2018 – Present

  • UI/UX Design
  • User Research
  • Implement Style Changes
  • Fix CSS/HTML Bugs


Collections are a group of curated articles with a similar theme. The goal of this product was to create a skimmable reading experience to view groups of articles, and allow users to quickly stay up to date by subscribing to their content of choice.


At initiation of the project we interviewed five users during a two week design sprint (four in person and one remote). I made an Invision prototype and new product workflow based on our hypothesis. We utilized a Lean UX approach, iterating on the Information Architecture and UI after each feedback session. Upon completion of our sprint, we were confident what we built was going to be a success.

A New Workflow

Doximity attracts users into the app through an emailed newsletter of curated articles tailored to each individual. Previously, once a user selected an article in their email, the app would direct them to that article page. Although our article page offered quick access to literature, we continued to search for a solution to keep users in the app longer and prevent the headache of having to go back and fourth to their email to view the next article. Below is a diagram of the new vs old workflow.

Collections is Born

Collections was born with a new set of features that would allow users the benefit of viewing all curated news in one place. It also provided them the ability to control and discover more personalized content.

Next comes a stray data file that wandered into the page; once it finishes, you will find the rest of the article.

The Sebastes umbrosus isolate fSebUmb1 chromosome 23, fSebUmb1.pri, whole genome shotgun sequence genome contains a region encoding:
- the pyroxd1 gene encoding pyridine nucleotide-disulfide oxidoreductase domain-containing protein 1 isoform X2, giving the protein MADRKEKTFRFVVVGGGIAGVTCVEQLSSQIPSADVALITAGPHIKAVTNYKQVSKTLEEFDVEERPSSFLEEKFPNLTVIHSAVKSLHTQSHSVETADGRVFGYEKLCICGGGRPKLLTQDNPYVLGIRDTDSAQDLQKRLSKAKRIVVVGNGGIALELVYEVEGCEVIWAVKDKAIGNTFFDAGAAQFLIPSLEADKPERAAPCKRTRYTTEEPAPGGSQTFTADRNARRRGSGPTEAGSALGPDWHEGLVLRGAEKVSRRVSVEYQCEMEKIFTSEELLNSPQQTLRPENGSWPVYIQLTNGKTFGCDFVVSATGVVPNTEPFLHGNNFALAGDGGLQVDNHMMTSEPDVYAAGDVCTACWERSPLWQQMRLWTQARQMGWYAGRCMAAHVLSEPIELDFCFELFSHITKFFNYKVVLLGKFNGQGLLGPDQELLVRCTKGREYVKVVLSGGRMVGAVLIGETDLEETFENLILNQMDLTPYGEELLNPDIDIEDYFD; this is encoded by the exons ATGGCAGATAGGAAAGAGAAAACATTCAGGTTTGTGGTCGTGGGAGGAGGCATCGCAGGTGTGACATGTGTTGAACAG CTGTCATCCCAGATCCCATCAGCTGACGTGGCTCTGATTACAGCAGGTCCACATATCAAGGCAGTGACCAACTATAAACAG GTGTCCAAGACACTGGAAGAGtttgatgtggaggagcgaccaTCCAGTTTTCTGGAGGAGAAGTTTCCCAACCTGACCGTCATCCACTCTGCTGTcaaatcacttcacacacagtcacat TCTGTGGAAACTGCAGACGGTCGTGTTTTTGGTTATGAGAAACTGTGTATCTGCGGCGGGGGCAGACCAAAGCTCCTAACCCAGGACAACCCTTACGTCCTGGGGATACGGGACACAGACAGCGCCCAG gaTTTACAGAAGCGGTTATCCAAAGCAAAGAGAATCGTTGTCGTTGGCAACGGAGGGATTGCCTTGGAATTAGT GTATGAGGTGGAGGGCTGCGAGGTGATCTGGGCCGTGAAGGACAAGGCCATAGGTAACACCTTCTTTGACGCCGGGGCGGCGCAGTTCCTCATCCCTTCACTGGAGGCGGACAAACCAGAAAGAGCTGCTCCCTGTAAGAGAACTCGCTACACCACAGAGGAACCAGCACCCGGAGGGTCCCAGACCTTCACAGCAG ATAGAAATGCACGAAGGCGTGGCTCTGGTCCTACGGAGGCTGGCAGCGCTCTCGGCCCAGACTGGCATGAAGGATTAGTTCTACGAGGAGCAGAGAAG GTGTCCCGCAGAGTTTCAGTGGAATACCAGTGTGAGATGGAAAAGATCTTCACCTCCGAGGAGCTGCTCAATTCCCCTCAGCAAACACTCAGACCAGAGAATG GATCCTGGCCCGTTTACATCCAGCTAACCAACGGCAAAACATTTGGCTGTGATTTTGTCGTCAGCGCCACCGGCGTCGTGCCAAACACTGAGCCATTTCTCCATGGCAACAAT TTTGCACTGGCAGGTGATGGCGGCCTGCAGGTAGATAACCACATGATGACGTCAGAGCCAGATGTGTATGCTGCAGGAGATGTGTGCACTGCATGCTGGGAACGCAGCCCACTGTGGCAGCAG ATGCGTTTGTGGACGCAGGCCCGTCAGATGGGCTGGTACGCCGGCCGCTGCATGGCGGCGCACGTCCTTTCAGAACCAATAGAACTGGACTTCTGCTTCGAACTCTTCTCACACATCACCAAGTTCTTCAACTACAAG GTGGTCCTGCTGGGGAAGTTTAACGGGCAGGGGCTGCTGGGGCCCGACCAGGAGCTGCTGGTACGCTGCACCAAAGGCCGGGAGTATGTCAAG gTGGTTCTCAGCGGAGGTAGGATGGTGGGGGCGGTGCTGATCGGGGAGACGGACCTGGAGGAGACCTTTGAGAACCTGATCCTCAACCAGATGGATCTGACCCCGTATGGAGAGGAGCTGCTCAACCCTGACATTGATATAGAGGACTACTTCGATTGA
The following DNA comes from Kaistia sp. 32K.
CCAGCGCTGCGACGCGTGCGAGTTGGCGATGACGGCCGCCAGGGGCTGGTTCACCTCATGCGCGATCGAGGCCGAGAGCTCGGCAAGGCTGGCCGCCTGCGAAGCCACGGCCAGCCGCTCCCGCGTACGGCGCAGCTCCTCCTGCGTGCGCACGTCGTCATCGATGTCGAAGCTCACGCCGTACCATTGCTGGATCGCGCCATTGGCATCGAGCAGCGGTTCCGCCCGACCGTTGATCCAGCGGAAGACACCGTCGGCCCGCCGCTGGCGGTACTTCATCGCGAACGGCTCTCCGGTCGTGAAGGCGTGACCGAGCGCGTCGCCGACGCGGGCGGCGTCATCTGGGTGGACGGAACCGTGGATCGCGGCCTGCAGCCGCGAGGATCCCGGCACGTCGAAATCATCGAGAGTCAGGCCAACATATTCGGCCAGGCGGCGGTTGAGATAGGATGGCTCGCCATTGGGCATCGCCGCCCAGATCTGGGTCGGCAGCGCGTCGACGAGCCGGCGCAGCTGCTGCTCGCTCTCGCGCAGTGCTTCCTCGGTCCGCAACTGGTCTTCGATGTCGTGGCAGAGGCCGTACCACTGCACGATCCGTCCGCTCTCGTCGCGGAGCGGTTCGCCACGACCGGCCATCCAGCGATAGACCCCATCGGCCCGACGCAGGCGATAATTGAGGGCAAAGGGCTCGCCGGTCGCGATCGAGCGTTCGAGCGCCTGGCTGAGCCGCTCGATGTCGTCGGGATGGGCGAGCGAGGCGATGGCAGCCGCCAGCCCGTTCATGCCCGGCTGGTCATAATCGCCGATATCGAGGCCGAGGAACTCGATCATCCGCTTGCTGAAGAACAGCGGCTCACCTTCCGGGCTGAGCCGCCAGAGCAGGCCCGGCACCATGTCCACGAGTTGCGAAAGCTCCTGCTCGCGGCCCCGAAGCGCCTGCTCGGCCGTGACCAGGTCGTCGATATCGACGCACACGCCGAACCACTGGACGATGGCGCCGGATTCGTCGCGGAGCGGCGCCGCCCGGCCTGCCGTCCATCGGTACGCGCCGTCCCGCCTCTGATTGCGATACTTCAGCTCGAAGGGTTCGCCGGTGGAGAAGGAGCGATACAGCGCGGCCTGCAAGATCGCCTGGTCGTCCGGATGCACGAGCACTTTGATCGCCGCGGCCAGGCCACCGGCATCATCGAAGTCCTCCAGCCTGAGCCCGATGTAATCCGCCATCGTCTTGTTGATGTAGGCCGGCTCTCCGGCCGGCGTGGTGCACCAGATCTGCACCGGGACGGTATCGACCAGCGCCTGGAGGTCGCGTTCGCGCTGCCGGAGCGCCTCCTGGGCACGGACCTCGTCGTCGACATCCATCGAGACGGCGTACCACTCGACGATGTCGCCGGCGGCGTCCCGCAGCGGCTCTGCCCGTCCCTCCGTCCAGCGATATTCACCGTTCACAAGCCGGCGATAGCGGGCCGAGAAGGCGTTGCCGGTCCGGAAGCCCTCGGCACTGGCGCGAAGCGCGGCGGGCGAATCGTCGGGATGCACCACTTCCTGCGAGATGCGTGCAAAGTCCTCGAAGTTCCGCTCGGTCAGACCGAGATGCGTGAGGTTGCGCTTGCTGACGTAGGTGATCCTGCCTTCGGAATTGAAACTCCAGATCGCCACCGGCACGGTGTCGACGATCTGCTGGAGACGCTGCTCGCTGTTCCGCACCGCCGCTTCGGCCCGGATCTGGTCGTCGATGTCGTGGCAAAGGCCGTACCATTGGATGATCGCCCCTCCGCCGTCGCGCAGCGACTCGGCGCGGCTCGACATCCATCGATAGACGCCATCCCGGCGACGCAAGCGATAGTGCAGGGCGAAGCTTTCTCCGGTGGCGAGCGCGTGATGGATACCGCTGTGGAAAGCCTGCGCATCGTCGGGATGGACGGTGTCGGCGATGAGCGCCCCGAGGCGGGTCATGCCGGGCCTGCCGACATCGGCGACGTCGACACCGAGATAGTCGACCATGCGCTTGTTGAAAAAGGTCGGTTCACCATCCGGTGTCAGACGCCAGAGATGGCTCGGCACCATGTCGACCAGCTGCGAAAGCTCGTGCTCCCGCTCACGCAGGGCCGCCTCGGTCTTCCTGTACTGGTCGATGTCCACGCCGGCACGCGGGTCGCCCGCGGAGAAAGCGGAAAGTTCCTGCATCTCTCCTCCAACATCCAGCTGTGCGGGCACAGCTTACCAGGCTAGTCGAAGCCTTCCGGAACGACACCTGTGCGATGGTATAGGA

User receives digest email with the latest news from their specialty.

Collections Feed

Collections feed on Doximity with the selected email article card at the top.

My Collections

User can manage their subscriptions and the content they want to follow.


Searching for content to follow and personalize news experience.


In order to improve usability it was of great interest for users to be able to sort through the noise in different areas of medicine and focus on news that matters most to them. Through interviews, we discovered user benefits to viewing content organized by clinical interests, topics, publications and newsletters. During the design sprint we also discovered that organizing by specialty made most sense. After completing the Information Architecture, I designed a UI that became familiar and enjoyable for users to browse and subscribe to personalized content.

Our successful algorithm and dedicated editorial team are responsible for gathering the curated news content that fills each personalized Collection.